DENVER, JULY 9 -- An angry, embattled Neil Bush today defended his conduct as a director of a failed Denver savings and loan as well as his acceptance of what he conceded was "an incredibly sweet deal" in the form of a $100,000 loan from a Denver investor that he did not have to repay.

President Bush's 35-year-old son, who faces a disciplinary hearing this fall before federal thrift regulators, decided this weekend to launch a one-man public relations campaign in connection with his role as a director of the defunct Silverado Savings and Loan, whose collapse is expected to cost taxpayers about $1 billion. He issued a combative eight-page response to the charges against him and began inviting reporters to his spartan office here to hear his version of the events that have made him a figure in the S&L bailout, the largest financial scandal in U.S. history.

Chewing gum and digging through stacks of papers on the office floor, Bush acknowledged in an interview today that he got "an incredibly sweet deal" in 1984 when Denver investor Kenneth Good lent him $100,000 and then forgave the debt. Bush also revealed that he has decided to report that six-year-old payment as income on his 1990 tax return.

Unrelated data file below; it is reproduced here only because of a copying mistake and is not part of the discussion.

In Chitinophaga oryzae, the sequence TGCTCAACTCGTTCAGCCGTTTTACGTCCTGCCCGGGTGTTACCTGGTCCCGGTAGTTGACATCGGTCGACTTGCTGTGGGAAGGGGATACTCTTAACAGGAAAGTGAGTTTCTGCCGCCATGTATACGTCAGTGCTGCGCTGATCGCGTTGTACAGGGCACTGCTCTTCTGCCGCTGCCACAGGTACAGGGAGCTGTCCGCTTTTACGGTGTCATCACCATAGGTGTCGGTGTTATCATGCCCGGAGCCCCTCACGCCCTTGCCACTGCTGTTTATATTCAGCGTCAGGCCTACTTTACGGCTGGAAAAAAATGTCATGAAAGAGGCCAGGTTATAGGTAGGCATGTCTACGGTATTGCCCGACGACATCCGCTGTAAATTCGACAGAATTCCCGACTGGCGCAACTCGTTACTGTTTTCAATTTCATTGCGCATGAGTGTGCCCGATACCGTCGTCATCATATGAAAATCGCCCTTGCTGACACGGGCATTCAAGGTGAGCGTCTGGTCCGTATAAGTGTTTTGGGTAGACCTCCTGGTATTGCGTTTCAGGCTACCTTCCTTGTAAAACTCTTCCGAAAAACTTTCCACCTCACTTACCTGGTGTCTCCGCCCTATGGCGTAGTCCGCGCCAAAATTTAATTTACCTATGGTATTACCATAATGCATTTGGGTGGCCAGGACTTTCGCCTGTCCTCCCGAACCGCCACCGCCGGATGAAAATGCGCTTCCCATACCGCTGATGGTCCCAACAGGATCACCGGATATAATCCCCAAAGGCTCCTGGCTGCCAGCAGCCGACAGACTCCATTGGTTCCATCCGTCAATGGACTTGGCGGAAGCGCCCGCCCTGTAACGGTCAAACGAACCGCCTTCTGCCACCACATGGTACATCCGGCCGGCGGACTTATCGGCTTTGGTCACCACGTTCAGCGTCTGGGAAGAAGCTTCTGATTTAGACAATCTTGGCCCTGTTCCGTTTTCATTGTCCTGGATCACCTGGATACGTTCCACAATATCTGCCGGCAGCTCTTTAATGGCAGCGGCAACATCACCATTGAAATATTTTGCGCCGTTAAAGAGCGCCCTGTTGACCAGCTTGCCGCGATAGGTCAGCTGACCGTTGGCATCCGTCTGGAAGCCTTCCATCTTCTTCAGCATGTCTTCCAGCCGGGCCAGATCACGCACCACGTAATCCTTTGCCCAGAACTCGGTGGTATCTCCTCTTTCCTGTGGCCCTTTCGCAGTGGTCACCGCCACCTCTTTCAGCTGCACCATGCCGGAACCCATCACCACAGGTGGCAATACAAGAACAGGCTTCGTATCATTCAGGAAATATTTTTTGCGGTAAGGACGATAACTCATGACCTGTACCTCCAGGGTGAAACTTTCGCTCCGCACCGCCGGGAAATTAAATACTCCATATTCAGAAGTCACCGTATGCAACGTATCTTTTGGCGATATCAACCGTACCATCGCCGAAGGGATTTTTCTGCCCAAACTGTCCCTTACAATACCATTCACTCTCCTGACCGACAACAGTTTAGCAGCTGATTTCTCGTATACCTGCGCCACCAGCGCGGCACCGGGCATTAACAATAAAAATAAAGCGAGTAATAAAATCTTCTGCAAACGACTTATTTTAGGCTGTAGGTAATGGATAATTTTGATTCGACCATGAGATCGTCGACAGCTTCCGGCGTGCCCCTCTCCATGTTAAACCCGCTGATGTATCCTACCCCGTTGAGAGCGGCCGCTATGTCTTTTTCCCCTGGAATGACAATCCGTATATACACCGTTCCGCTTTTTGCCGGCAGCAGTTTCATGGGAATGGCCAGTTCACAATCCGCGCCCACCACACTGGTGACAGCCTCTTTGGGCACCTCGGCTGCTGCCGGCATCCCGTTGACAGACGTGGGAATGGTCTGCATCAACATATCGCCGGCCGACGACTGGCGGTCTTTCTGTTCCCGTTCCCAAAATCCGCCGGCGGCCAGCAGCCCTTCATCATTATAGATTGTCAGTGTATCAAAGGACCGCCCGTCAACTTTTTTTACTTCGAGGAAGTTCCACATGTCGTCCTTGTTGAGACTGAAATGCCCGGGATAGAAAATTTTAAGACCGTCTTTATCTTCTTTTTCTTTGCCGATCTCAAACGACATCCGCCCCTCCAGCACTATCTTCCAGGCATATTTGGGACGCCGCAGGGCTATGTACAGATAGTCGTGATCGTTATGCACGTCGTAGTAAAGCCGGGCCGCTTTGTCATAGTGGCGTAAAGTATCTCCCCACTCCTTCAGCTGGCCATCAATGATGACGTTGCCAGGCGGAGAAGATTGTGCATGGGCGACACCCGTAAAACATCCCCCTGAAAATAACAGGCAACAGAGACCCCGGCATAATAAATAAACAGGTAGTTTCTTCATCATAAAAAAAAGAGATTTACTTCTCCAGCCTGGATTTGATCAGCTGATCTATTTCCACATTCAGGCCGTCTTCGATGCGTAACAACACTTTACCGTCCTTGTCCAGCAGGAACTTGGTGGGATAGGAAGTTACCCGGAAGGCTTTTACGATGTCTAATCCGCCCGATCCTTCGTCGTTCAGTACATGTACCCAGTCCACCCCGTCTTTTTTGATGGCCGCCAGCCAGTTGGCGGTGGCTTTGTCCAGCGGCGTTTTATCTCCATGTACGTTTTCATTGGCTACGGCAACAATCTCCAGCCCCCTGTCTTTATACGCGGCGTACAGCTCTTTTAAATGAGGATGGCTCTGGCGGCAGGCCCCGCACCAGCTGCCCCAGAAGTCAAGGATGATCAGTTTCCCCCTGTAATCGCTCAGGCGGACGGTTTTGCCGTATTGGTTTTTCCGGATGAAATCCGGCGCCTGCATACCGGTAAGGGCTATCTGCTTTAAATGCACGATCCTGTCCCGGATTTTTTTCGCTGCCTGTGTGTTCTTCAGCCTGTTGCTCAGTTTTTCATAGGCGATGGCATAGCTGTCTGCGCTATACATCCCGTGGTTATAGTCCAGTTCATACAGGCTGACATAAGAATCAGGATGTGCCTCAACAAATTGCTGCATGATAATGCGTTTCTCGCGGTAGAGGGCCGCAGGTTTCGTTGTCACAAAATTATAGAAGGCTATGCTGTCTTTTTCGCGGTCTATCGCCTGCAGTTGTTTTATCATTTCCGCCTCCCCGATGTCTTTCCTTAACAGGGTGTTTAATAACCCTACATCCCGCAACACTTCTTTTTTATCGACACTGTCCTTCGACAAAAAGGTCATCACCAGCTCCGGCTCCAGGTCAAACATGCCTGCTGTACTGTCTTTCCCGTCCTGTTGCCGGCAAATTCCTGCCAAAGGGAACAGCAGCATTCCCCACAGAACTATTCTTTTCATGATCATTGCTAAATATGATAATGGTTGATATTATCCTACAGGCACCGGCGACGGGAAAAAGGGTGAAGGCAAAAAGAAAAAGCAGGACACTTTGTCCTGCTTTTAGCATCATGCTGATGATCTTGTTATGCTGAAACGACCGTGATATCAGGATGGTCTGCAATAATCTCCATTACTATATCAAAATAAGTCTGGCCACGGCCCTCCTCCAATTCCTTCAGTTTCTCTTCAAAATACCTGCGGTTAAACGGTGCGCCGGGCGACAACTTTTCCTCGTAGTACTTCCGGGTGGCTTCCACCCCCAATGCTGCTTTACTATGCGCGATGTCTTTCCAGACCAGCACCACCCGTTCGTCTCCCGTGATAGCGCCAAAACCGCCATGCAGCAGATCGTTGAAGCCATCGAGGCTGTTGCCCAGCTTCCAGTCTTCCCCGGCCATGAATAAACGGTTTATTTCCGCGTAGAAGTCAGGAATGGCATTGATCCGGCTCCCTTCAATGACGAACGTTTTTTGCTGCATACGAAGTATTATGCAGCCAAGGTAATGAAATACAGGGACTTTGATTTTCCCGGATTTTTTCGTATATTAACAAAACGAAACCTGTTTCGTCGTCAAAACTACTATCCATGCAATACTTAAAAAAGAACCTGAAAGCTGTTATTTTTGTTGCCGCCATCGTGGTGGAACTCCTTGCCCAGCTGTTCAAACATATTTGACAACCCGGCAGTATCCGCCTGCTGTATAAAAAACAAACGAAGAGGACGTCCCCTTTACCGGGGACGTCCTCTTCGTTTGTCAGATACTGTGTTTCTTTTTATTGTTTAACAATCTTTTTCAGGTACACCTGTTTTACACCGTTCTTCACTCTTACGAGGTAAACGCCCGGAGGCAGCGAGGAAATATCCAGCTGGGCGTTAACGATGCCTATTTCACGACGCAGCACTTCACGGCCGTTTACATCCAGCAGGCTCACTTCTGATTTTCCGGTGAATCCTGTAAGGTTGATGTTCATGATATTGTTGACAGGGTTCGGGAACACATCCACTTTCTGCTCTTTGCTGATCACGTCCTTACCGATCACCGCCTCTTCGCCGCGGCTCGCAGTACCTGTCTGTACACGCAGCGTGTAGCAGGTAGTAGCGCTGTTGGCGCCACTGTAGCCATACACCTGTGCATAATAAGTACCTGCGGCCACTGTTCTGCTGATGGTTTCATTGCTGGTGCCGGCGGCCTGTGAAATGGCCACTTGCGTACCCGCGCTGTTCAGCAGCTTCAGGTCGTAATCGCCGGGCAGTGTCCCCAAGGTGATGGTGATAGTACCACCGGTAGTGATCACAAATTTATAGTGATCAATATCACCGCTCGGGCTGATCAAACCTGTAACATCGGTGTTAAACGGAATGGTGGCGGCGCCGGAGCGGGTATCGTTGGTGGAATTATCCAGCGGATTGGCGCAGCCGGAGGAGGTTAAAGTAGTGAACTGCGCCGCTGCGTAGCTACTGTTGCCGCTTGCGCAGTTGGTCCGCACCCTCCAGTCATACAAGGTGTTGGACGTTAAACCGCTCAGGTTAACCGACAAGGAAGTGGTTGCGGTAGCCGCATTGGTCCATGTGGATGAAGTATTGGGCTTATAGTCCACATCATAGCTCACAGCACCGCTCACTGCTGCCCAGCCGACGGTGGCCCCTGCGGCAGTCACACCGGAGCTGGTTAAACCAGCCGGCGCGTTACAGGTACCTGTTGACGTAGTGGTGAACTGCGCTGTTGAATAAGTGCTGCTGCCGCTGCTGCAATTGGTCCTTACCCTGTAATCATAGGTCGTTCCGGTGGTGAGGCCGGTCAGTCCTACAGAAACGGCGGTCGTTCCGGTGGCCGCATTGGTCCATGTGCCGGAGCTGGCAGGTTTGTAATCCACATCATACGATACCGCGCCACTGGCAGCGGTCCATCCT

But that loan, Bush insisted, was "totally unrelated" to his work as a director of Silverado.

Other charges against him, Bush complained, stem from political "opportunism" and "press sensationalism."

In January, the federal Office of Thrift Supervision proposed a decree banning Neil Bush from the banking business because of his actions as a director of the bankrupt thrift. He refused to accede, despite pressure from White House aides urging him to put a quick end to the embarrassing case. He is now battling a reduced charge brought by the same agency.

Describing himself as "stubborn," Bush said today that "it would have been much easier to sign it {the decree}, move on in terms of just the quality of my life." Since then, he said, "This negative publicity has just, you know, taken over, dominated my life for six months." In addition, Bush noted, his position in the S&L investigation may help Democrats turn the scandal to their political advantage.

Still, Bush said he decided to fight "because I know I haven't done anything wrong." The regulators have scheduled a public hearing for September, alleging that Bush violated conflict-of-interest rules by voting to approve Silverado loans to individuals with whom he had a business relationship.

After keeping his own counsel for months, he has now decided to take his case to the public. "I've been kind of like a little caged-in animal in an unsanitary zoo," the president's son said. "Now my cage is open and I'm telling people . . . what my side of the story is. And I feel good about it.

"I know I'm a better person for it," the slender, sandy-haired Bush went on. "I am stronger . . . I'm eating better, drinking fruit juice. I feel like I'm warming for a fight."